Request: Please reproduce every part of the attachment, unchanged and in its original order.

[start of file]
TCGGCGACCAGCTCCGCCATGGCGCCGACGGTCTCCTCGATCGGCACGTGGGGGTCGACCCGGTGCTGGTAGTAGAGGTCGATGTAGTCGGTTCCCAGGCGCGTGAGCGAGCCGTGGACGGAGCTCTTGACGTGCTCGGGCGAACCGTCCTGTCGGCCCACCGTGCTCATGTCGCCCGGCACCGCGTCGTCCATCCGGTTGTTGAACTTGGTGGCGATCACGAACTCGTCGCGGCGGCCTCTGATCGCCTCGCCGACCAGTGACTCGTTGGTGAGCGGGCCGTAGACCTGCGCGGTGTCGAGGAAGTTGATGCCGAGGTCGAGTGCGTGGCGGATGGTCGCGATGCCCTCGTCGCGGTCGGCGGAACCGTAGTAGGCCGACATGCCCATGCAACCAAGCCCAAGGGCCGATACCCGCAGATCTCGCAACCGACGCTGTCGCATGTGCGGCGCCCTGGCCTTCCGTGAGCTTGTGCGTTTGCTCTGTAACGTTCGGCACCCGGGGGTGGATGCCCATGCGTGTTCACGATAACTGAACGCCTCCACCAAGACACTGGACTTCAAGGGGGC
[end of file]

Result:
TCGGCGACCAGCTCCGCCATGGCGCCGACGGTCTCCTCGATCGGCACGTGGGGGTCGACCCGGTGCTGGTAGTAGAGGTCGATGTAGTCGGTTCCCAGGCGCGTGAGCGAGCCGTGGACGGAGCTCTTGACGTGCTCGGGCGAACCGTCCTGTCGGCCCACCGTGCTCATGTCGCCCGGCACCGCGTCGTCCATCCGGTTGTTGAACTTGGTGGCGATCACGAACTCGTCGCGGCGGCCTCTGATCGCCTCGCCGACCAGTGACTCGTTGGTGAGCGGGCCGTAGACCTGCGCGGTGTCGAGGAAGTTGATGCCGAGGTCGAGTGCGTGGCGGATGGTCGCGATGCCCTCGTCGCGGTCGGCGGAACCGTAGTAGGCCGACATGCCCATGCAACCAAGCCCAAGGGCCGATACCCGCAGATCTCGCAACCGACGCTGTCGCATGTGCGGCGCCCTGGCCTTCCGTGAGCTTGTGCGTTTGCTCTGTAACGTTCGGCACCCGGGGGTGGATGCCCATGCGTGTTCACGATAACTGAACGCCTCCACCAAGACACTGGACTTCAAGGGGGC